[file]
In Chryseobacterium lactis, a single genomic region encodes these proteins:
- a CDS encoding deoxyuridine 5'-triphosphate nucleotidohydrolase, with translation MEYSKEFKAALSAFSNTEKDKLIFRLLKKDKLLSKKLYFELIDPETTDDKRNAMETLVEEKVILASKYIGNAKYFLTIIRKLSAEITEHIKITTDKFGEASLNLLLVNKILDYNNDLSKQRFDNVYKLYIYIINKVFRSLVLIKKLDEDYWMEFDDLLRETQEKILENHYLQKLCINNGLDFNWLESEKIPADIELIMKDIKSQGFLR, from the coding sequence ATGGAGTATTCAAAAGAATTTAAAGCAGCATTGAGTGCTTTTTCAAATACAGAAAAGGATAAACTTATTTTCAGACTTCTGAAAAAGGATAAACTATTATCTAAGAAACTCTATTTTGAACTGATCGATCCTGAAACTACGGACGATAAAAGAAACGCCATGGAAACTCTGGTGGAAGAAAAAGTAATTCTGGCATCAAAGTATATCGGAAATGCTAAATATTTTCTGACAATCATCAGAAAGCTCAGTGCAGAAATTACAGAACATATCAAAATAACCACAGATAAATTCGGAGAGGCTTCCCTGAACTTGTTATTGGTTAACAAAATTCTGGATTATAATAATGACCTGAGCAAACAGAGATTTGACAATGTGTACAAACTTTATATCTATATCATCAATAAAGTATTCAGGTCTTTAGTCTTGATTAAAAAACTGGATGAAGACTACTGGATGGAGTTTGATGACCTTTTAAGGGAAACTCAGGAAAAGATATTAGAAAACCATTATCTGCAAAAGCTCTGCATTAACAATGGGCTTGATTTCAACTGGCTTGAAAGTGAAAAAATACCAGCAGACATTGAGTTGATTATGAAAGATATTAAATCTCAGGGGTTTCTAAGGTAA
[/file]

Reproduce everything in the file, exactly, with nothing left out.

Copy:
In Chryseobacterium lactis, a single genomic region encodes these proteins:
- a CDS encoding deoxyuridine 5'-triphosphate nucleotidohydrolase, with translation MEYSKEFKAALSAFSNTEKDKLIFRLLKKDKLLSKKLYFELIDPETTDDKRNAMETLVEEKVILASKYIGNAKYFLTIIRKLSAEITEHIKITTDKFGEASLNLLLVNKILDYNNDLSKQRFDNVYKLYIYIINKVFRSLVLIKKLDEDYWMEFDDLLRETQEKILENHYLQKLCINNGLDFNWLESEKIPADIELIMKDIKSQGFLR, from the coding sequence ATGGAGTATTCAAAAGAATTTAAAGCAGCATTGAGTGCTTTTTCAAATACAGAAAAGGATAAACTTATTTTCAGACTTCTGAAAAAGGATAAACTATTATCTAAGAAACTCTATTTTGAACTGATCGATCCTGAAACTACGGACGATAAAAGAAACGCCATGGAAACTCTGGTGGAAGAAAAAGTAATTCTGGCATCAAAGTATATCGGAAATGCTAAATATTTTCTGACAATCATCAGAAAGCTCAGTGCAGAAATTACAGAACATATCAAAATAACCACAGATAAATTCGGAGAGGCTTCCCTGAACTTGTTATTGGTTAACAAAATTCTGGATTATAATAATGACCTGAGCAAACAGAGATTTGACAATGTGTACAAACTTTATATCTATATCATCAATAAAGTATTCAGGTCTTTAGTCTTGATTAAAAAACTGGATGAAGACTACTGGATGGAGTTTGATGACCTTTTAAGGGAAACTCAGGAAAAGATATTAGAAAACCATTATCTGCAAAAGCTCTGCATTAACAATGGGCTTGATTTCAACTGGCTTGAAAGTGAAAAAATACCAGCAGACATTGAGTTGATTATGAAAGATATTAAATCTCAGGGGTTTCTAAGGTAA